What is the Bike Scheme?
On 1 January 2009 a new government scheme to encourage people to cycle to work came into force. Cycling keeps you ﬁt, it’s fast, cheap and reliable – and it’s good for the environment.
The new bike scheme covers bicycles and accessories up to a maximum cost of €1,000. The bicycle must be purchased by your employer but the scheme can then operate either with your employer bearing the full cost of the bicycle, or by way of a salary sacriﬁce agreement (like the existing travel card scheme) in which you pay for it, tax free, over 12 months.
How it works
Participating in the bicycle scheme is easy. If your employer decides to take part, they simply buy the bike and equipment on your behalf and off you go. Its is up to you and your employer to decided whether they buy the bike outright for you or whether you pay for it via ‘salary sacrifice’. Either way you save on tax.
The scheme is flexible in its application in that your employer doesn’t have to specifically notify the Revenue Commissioners that you’re availing of the scheme and there are no Government forms to fill out. However, your employer does have to maintain the normal records such as invoices and payment details associated with buying the bike.
- We visit your business on a pre-arranged date
- Showcase a selection of bikes and accessories
- Explain the Bike To Work scheme, tax discounts etc.
- Advise as to which bike best suits your needs
- Assist with Bike To Work form and facilitate with uploading to site
- Bikes then delivered to site with accessories fitted
- Arrange a call-back date for a free service to all bikes .
Our objective is to provide people with the best range of bikes available through the BTW scheme; remove any hassle involved in signing –up; providing professional advice and assistance and an after sales service by our staff.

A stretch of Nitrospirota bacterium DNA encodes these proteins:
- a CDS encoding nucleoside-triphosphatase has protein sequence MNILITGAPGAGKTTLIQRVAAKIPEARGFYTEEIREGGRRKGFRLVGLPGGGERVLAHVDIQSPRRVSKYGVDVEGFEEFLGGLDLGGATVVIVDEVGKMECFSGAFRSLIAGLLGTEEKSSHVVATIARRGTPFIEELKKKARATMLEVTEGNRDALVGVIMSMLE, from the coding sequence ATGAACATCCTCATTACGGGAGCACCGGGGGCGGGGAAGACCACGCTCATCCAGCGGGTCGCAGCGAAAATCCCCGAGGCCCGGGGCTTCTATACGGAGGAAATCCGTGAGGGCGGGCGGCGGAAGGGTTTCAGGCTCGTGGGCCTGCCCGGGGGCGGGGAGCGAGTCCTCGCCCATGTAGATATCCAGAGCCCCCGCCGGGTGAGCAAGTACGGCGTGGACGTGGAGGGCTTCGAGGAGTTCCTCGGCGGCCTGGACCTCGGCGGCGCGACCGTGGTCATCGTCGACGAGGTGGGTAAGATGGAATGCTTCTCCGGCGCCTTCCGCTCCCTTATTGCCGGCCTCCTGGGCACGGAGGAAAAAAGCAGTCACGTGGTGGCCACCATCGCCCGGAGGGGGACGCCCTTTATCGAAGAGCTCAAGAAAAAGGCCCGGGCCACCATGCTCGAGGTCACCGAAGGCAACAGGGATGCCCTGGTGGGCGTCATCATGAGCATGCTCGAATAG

For any other information contact us via.e-mail or call.
Regular cyclists are as fit as an average person 10 years younger. live two years longer than non-cyclists and breathe in less pollution from traffic than car drivers.
Cycling is the fastest way to get around town and if you arrive by bike, yellow lines and clampers needn’t concern you. More often than not, you can park right outside your destination. Unlike a car, to use the roads a cyclist does not need to pay motor tax, NCT or breakdown cover and, above all, there aren’t any fuel bills.
Cycling is also the least polluting way of travelling after walking. Ten bikes can be parked in the space of one car and 2kg of carbon are saved for every short journey that is made using a bike instead of a car.
Particularly in congested urban areas, using your bike to commute can bring you all sorts of benefits:
Saying goodbye to restricted parking zones, irregular public transport, the last bus home and grid-ocked traffic. On a bike you can be flexible and spontaneous, make an unplanned visit to a shop, a park, meet a friend, etc.
Health and fitness
Twenty minutes of gentle cycling burns up to 100 calories. Regular cycling makes you fitter, as fit as an average person ten years younger. Cycling also raises your metabolic rate, helping you to maintain a healthy weight. Riding a bike firms the thighs and bottom, while working those tricky lower abdominals, taking you that bit closer to the elusive toned tummy.
No waiting in queues for the bus or the car park. It is amazing how much faster than motorised traffic one can be cycling at an average of just ten miles an hour – cutting through the congestion. You will arrive on time and often before those in a car.
Once you have researched and tried out your route, you will find that your journey time is predictable – bringing peace of mind rather than driving and arriving at work stressed out.
Lower travel costs
If you are currently spending as little as €1.20 a day on fares or petrol, changing to cycling could save over €200 a year – money which can be spent on other things. If the commute costs more the savings are even bigger.